Columbus Dispatch: Doctors, nurses, chaplains feel privileged to work with cancer patients
Cancer patients generally receive support from many different people – friends, family, co-workers and more. Another group they receive moral support from, in addition to medical care, is their clinical team – the doctors, nurses, chaplains and hospital associates they interact with.
During these interactions, bonds are inevitably formed. And sometimes, there can be challenges for these caregivers. Specifically, when they have to give bad news to a patient or if a patient passes away.
Recently, The Columbus Dispatch profiled caregivers about their work with cancer patients, including nurse Jessica Batey, RN, BSN, OCN, who is the infusion team leader at the OhioHealth Bing Cancer Center.
“You definitely have to have strength and empathy,” Batey told Dispatch reporter JoAnne Viviano. “When any patient hears the word cancer, you have to understand that every patient’s going to react differently.
“You need to understand their response to it so you can understand how best to help them through it.”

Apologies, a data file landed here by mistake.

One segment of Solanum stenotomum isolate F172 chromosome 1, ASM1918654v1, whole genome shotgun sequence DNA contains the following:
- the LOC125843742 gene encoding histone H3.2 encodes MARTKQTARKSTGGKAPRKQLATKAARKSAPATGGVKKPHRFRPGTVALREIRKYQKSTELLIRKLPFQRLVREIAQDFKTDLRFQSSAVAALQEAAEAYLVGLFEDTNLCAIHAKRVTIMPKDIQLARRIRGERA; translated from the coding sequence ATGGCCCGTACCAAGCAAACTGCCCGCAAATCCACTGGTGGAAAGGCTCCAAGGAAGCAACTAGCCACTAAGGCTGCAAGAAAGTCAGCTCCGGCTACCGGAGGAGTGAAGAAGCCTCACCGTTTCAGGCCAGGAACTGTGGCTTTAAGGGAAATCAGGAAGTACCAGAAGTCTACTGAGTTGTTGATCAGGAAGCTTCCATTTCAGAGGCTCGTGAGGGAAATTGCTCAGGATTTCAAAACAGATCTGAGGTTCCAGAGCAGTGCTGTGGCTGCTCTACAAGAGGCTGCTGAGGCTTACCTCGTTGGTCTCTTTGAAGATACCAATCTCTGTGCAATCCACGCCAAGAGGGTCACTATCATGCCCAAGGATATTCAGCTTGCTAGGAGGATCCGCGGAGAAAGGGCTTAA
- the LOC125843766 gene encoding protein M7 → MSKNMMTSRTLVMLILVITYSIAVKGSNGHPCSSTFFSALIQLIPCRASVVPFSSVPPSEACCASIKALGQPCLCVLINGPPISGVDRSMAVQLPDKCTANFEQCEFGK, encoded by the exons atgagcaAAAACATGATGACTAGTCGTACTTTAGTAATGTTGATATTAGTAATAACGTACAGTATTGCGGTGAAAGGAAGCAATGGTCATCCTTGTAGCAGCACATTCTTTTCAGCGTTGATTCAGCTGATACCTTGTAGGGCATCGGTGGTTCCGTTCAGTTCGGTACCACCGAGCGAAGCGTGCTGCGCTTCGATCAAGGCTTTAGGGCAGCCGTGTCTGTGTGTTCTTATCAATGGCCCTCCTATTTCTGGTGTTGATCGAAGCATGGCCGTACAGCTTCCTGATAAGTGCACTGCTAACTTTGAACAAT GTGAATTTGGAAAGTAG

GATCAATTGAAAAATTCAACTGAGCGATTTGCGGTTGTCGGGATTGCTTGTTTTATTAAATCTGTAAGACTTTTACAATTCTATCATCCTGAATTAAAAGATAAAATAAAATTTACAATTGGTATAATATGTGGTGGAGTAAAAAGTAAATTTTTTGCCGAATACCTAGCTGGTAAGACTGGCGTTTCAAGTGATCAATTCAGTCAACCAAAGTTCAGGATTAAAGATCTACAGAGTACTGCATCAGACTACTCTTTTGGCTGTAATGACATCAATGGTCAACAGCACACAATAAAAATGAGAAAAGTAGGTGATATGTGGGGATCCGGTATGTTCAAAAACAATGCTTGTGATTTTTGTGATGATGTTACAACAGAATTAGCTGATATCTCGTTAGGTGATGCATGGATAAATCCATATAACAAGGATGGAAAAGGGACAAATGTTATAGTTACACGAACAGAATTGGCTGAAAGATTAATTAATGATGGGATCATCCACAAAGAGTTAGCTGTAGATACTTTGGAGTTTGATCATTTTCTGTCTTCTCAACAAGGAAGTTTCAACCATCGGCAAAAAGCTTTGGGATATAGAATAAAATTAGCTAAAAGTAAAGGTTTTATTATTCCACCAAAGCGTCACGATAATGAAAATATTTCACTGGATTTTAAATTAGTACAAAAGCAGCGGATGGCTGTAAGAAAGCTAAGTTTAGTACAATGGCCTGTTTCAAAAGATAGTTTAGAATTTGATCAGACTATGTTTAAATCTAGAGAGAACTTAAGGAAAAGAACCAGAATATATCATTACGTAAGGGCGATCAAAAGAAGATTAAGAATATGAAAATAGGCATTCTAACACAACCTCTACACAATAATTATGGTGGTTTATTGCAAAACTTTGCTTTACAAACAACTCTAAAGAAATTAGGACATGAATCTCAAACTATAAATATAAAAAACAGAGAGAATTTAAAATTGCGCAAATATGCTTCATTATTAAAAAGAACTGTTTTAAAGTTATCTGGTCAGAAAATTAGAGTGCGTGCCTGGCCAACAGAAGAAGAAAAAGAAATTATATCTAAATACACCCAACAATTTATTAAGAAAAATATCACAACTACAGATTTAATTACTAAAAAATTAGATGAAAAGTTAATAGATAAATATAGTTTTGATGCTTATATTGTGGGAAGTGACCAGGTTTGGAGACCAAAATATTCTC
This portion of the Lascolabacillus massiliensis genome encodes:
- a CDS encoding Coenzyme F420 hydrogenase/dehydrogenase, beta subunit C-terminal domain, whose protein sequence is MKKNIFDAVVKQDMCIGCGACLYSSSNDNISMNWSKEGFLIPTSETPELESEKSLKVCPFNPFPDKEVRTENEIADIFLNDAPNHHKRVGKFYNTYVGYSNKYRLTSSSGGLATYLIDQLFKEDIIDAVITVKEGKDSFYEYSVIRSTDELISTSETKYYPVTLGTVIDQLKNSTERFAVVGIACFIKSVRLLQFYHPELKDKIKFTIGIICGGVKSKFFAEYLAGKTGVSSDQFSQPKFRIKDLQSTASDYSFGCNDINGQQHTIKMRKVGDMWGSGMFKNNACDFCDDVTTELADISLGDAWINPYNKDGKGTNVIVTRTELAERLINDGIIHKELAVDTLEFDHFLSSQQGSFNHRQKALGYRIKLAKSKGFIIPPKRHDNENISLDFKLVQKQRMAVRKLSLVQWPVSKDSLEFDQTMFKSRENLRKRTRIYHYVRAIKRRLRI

Batey told The Dispatch that it’s important for caregivers to take care of themselves outside of work. She enjoys doing things like going for walks or cleaning her house to clear her mind.
“At times, it can be difficult,” she said. “You’re dealing with people at a time where they’re going through something so hard,” she said. “I can walk and think and kind of remember, especially when I’ve lost a patient that I was really close to.
It’s not all sad, though. Batey said it can be very rewarding to hear from former patients who are thriving down the line. And spending time with patients and their families can be inspiring.
“It’s a reminder that my problems are very small and to think about the big picture,” she said.
To read the full article that appeared in The Columbus Dispatch, click on their logo.